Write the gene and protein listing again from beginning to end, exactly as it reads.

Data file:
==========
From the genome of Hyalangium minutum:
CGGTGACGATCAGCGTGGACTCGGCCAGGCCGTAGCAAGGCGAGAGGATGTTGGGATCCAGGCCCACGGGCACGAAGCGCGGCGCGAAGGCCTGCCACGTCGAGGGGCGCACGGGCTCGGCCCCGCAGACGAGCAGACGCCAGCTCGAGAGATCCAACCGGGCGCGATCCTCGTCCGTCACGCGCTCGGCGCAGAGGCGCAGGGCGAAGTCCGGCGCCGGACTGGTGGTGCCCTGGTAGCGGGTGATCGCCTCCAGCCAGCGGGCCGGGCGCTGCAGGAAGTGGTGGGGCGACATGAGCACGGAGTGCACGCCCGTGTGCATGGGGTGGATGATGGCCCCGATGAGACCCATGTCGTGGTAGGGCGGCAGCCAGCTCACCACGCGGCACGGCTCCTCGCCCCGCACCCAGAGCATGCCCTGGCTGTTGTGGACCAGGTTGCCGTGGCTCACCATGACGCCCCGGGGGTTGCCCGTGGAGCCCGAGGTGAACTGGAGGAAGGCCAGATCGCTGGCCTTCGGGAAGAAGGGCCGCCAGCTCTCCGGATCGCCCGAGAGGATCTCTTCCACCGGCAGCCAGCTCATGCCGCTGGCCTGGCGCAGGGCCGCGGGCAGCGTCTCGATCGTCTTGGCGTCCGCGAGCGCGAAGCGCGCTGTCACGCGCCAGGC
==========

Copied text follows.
From the genome of Hyalangium minutum:
CGGTGACGATCAGCGTGGACTCGGCCAGGCCGTAGCAAGGCGAGAGGATGTTGGGATCCAGGCCCACGGGCACGAAGCGCGGCGCGAAGGCCTGCCACGTCGAGGGGCGCACGGGCTCGGCCCCGCAGACGAGCAGACGCCAGCTCGAGAGATCCAACCGGGCGCGATCCTCGTCCGTCACGCGCTCGGCGCAGAGGCGCAGGGCGAAGTCCGGCGCCGGACTGGTGGTGCCCTGGTAGCGGGTGATCGCCTCCAGCCAGCGGGCCGGGCGCTGCAGGAAGTGGTGGGGCGACATGAGCACGGAGTGCACGCCCGTGTGCATGGGGTGGATGATGGCCCCGATGAGACCCATGTCGTGGTAGGGCGGCAGCCAGCTCACCACGCGGCACGGCTCCTCGCCCCGCACCCAGAGCATGCCCTGGCTGTTGTGGACCAGGTTGCCGTGGCTCACCATGACGCCCCGGGGGTTGCCCGTGGAGCCCGAGGTGAACTGGAGGAAGGCCAGATCGCTGGCCTTCGGGAAGAAGGGCCGCCAGCTCTCCGGATCGCCCGAGAGGATCTCTTCCACCGGCAGCCAGCTCATGCCGCTGGCCTGGCGCAGGGCCGCGGGCAGCGTCTCGATCGTCTTGGCGTCCGCGAGCGCGAAGCGCGCTGTCACGCGCCAGGC